Sept. 23, 2011
State receives up to $10 million federal grant to help prevent diabetes
Joint agency effort aimed at Medicaid enrollees
Two state agencies have been awarded $10 million over five years to help people enrolled in Minnesota’s Medicaid program prevent diabetes and other chronic disease by participating in the YMCA’s Diabetes Prevention Program and receiving other incentives for healthy behavior.
The award, through the federal Centers for Medicare and Medicaid Services, is part of the recently announced Million Hearts initiative (PDF), which aims to prevent 1 million heart attacks and strokes over the next five years. Minnesota is one of 10 states receiving Medicaid incentive grants to support prevention programs. The Department of Human Services and the Minnesota Department of Health could receive a total of $10 million in federal funding through October 2016, but they will need to re-apply each year to access the full amount. The initial funding through September 2012 is for $1 million with funding for future years at higher levels as it is fully implemented.
“This funding gives us the opportunity to help our clients improve their health,” said Human Services Commissioner Lucinda Jesson, “and could also help lower state health care spending for chronic conditions.”
Through the Minnesota Diabetes Prevention Project, which will begin Jan. 1, enrollees in Medical Assistance, Minnesota’s Medicaid program, will have the opportunity to participate in the YMCA’s Diabetes Prevention Program at 30 sites across the metro area over the next five years. The project will be administered by the two state agencies.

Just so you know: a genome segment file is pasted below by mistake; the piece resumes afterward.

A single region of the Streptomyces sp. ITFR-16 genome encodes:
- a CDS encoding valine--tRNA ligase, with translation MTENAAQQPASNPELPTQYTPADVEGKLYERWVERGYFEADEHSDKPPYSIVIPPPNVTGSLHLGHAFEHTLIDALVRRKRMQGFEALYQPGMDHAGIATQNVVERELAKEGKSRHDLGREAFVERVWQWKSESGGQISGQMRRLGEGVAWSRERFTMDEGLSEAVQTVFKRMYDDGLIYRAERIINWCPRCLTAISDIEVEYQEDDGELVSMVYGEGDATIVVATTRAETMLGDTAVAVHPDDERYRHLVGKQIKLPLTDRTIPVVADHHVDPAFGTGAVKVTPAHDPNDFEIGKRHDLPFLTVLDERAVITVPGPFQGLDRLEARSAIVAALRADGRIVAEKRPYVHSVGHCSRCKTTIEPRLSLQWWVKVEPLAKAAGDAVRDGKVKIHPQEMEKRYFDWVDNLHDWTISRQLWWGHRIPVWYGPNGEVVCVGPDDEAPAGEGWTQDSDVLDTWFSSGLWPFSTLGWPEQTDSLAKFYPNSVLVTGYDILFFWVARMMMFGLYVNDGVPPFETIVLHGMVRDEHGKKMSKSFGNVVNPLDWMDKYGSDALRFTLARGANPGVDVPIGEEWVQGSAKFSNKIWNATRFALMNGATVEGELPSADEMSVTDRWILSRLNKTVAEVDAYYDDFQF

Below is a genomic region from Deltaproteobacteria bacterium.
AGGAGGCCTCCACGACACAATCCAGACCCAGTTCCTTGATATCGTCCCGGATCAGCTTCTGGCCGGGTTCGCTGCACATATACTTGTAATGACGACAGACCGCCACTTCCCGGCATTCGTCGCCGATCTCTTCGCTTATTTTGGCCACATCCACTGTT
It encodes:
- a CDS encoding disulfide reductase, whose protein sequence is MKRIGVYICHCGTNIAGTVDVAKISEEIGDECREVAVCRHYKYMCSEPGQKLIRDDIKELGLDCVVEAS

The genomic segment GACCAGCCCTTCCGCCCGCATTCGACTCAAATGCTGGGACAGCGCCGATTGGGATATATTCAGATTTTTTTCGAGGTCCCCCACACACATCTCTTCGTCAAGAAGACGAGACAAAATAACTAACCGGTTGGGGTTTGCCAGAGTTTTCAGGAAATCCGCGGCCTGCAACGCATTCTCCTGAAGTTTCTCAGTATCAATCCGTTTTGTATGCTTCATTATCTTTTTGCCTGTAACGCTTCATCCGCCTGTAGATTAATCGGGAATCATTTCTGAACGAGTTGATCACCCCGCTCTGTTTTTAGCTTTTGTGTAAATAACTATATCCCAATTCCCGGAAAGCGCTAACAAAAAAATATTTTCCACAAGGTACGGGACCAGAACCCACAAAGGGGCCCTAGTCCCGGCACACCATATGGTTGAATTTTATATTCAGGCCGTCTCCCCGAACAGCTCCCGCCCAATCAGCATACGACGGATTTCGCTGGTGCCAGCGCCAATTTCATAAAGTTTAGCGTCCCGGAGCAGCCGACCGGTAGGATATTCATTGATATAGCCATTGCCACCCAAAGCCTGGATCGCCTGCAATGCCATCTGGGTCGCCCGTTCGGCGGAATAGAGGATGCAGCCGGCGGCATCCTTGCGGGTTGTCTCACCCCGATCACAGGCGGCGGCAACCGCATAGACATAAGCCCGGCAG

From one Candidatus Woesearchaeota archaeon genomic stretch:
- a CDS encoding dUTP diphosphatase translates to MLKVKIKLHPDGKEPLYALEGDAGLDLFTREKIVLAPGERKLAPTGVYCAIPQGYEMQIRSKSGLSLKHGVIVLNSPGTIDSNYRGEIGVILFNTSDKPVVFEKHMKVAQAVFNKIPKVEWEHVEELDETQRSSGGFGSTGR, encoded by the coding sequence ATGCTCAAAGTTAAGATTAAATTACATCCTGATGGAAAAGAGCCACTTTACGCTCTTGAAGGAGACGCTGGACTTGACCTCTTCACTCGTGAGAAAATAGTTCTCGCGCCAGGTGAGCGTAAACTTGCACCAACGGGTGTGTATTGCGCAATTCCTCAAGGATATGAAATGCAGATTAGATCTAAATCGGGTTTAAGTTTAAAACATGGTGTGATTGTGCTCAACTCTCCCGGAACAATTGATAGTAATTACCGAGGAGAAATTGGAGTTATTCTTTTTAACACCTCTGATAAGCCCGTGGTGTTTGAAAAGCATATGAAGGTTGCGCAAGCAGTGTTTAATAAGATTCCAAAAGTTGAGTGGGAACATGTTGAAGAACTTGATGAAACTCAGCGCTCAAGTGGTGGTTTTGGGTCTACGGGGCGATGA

“This grant builds on our partnership with the YMCA over the past four years in implementing the scientifically proven Diabetes Prevention Program (DPP),” said Minnesota Health Commissioner Edward Ehlinger. “We are confident that the strong presence in Minnesota of the YMCA’s Diabetes Prevention Program and the support of this grant will take prevention of type 2 diabetes to a whole new level over the next five years.”
According to Ehlinger, a large national study has shown that people with pre-diabetes who lost 7 percent of their body weight showed a 58 percent reduction in their progression to type 2 diabetes over three years by following the DPP program. More than 1 million Minnesotans have pre-diabetes.
Approximately 2,700 people with a pre-diabetes diagnosis or who are at risk for developing diabetes are expected to take part in the project. Some participants will also receive health-related incentives for completing the program and achieving weight loss goals, which help reduce the likelihood of developing diabetes. Focus groups will determine which incentives are most effective.
The project will be implemented through health care homes, as well as other primary care and safety net clinics and will provide funding to clinical partners for outreach and coordination associated with the program.
The project will test two different participant incentive structures to determine whether providing individual and group incentives improves the outcomes of such programs. HealthPartners Research Foundation will design the study and conduct the evaluation.